The HCG diet protocol involves daily injections of HCG while maintaining a very low-calorie diet. The protocol is stringent and requires strict adherence. However, this method is not approved by the FDA for weight loss due to potential health risks and lack of evidence of effectiveness.
Lipo/B12 injection protocols may vary based on the healthcare provider’s assessment. Some individuals may receive injections weekly, bi-weekly, or monthly. The injections are often a component of a broader weight loss program that includes dietary adjustments and physical activity.
It’s essential to follow these protocols precisely when using medical weight loss medications. They’re designed to balance effectiveness with safety and are based on thorough clinical trials and research. Always consult a healthcare provider to ensure the correct protocol is followed for each medication.
Normal Cost/Packages of Medical Weight Loss Medications
The cost of medical weight loss medications can vary widely based on several factors, including the specific medication, dosage, location, and whether it’s covered by insurance. It’s critical to factor in the cost when considering weight loss treatment options.
Phentermine is usually the least expensive option, with monthly costs typically under $50, depending on the pharmacy and dosage. Some healthcare providers may offer a package that includes consultation fees, a month’s supply of the medication, and follow-up appointments.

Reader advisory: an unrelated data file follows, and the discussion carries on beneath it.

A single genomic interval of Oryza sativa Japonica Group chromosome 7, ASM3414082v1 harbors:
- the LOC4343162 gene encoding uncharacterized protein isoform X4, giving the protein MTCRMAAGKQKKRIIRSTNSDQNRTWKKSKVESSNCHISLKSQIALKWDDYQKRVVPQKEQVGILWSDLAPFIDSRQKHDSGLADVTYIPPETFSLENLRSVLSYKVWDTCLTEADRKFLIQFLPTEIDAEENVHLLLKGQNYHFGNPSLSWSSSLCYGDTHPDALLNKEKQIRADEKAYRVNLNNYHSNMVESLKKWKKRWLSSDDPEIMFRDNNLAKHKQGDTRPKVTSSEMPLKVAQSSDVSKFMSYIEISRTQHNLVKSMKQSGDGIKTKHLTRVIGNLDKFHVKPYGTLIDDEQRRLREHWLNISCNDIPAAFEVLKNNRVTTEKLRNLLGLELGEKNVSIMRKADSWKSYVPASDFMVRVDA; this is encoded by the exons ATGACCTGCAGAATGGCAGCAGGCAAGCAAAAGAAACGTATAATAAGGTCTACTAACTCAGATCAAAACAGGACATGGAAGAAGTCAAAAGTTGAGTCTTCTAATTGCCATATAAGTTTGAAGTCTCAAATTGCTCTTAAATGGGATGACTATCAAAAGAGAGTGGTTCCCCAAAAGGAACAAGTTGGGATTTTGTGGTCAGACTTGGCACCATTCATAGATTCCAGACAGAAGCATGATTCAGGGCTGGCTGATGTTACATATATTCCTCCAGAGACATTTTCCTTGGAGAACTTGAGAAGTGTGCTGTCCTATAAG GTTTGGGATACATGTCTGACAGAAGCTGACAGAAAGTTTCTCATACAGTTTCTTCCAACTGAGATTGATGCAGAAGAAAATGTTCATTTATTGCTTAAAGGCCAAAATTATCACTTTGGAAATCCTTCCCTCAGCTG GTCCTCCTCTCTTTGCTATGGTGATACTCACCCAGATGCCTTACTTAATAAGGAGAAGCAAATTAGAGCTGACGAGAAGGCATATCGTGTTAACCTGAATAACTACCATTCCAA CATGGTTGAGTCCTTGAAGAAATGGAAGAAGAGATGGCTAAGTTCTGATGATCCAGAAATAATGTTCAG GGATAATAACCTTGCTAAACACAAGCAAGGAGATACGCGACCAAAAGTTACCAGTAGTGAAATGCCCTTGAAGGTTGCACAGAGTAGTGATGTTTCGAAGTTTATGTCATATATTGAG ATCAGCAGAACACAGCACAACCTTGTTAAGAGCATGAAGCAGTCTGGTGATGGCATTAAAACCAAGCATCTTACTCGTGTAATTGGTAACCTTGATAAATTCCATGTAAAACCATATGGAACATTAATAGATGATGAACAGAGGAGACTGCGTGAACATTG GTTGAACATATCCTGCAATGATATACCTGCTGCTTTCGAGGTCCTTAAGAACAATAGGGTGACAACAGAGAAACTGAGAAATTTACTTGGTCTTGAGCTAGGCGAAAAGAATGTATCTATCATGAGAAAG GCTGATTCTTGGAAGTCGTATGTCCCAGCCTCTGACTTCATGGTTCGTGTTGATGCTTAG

Qsymia is more expensive than phentermine, often costing over $200 per month. Some patients may qualify for a savings program through the manufacturer that can help reduce out-of-pocket costs.
Contrave, similar to Qsymia, can cost over $200 per month. However, the manufacturer provides a savings card that can lower costs considerably for eligible patients.
The HCG diet can be costly, with the price often exceeding $1,000 for a course of treatment. This cost includes the HCG injections and necessary medical consultations, but given the risks associated with this diet, potential users should consider if the costs outweigh the benefits.
Lipo/B12 injections can vary in price. Some providers may charge around $20 per injection, while others may offer packages that include multiple injections, consultation, and other services, which can cost several hundred dollars.
When considering the cost of medical weight loss medications, it’s important to note that these are often part of a more extensive weight loss program that includes dietary changes, physical activity, and behavioral therapy. Therefore, the total cost of managing weight can be higher.